Sri Lanka's Disappeared: No closure
The wounds of Civil War remain raw.
“I Still believe he's alive,” says Tharsini Santhirabose with a glazed, fixed smile.
She last saw her husband, a fellow guerrilla for the Liberation Tigers of Tamil Eelam, in the final days of the civil war that ended with the Tigers' obliteration in 2009.
Up to 40,000 civilians were killed, according to the UN, along with most of the remnants of the 10,000-strong separatist army and perhaps 5,000 hangers-on.
The chances that Ms Santhirabose's husband will reappear are virtually nil.
No one knows precisely how many died or disappeared in the war.
A fervently Tamil-nationalist Catholic bishop claims that, after the 26 years of fighting, 147,000 people, civilians and fighters, remain unaccounted for.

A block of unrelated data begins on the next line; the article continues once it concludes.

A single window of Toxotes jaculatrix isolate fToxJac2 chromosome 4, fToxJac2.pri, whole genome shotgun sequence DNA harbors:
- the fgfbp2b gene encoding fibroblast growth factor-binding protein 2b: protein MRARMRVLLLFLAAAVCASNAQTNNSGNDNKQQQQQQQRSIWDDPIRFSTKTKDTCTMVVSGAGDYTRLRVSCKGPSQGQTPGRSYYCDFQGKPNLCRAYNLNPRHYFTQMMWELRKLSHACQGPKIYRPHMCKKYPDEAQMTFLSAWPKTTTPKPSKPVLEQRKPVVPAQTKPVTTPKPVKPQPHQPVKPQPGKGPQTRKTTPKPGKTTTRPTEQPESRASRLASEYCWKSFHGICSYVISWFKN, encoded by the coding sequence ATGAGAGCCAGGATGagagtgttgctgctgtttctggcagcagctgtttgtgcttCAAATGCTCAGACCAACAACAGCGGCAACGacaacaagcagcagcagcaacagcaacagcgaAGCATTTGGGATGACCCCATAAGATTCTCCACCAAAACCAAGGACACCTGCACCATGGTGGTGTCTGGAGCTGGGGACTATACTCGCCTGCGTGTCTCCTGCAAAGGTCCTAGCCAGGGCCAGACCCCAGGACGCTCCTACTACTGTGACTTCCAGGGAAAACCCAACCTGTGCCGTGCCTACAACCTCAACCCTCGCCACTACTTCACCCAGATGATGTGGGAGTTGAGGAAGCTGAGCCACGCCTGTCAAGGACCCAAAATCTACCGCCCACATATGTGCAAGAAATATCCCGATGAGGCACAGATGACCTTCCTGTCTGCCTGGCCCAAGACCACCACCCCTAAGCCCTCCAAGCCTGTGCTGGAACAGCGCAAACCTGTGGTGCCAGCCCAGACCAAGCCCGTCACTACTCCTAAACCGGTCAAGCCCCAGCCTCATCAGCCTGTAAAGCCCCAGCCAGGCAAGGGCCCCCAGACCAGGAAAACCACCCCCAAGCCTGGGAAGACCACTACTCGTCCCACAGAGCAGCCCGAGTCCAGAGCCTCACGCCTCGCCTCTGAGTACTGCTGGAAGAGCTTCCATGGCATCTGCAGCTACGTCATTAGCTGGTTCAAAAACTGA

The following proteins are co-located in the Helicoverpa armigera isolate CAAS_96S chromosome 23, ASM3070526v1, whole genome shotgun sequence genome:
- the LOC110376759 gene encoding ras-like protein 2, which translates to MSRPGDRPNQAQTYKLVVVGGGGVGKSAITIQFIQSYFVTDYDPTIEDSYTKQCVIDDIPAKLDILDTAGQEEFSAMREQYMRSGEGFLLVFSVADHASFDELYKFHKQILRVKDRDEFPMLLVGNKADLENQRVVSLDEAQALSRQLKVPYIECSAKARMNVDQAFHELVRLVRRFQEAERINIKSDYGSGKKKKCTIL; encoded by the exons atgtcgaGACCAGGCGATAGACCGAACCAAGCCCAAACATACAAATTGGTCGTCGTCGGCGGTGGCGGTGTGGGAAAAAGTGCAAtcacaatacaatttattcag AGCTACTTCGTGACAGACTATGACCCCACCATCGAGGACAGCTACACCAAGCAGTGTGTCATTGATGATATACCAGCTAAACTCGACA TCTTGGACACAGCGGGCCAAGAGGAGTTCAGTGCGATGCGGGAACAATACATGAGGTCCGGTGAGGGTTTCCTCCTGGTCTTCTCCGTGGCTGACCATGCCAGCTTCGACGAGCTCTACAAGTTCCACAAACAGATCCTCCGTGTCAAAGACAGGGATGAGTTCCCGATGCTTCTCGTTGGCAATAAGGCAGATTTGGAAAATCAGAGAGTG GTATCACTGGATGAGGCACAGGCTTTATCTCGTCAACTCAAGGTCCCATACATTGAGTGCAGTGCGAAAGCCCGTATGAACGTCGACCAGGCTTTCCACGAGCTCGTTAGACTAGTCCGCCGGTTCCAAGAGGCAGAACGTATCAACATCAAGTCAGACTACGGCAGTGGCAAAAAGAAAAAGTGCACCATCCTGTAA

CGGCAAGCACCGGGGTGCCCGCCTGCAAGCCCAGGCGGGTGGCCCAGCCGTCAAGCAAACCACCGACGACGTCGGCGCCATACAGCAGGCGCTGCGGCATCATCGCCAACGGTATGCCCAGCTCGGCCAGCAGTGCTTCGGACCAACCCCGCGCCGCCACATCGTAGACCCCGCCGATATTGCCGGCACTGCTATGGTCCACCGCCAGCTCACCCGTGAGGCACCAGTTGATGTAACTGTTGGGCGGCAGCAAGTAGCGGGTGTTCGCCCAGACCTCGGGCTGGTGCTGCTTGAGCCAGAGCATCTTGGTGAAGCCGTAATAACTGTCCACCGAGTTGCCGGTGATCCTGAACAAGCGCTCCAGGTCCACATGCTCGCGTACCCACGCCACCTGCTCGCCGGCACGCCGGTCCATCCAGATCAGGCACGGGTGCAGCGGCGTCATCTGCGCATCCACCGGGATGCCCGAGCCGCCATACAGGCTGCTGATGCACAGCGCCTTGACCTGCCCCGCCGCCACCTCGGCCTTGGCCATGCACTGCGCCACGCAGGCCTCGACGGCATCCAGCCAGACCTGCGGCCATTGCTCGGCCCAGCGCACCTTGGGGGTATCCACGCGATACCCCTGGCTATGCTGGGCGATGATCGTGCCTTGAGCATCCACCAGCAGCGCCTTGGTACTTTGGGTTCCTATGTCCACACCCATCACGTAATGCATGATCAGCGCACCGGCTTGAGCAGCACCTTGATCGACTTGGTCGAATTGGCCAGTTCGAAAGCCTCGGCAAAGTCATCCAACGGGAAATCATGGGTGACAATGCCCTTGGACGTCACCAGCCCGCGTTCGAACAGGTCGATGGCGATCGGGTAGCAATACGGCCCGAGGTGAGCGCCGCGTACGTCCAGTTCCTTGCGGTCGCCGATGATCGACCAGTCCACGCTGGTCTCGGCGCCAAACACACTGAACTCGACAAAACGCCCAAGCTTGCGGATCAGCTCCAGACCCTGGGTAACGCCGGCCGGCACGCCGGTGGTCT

The foreign ministry says that more than 65,000 queries about missing people have been received since 1994.
A few thousand former Tiger “cadres”, as they are known, have re-emerged from government “rehabilitation” camps.
Many Tamils believe that secret detention camps still exist.
Others claim, bizarrely, that the government has sent thousands of defeated fighters to undisclosed destinations abroad.
Many also say that the Sri Lankan army's reluctance to give back land now used as army bases is because they do not want mass graves to be discovered.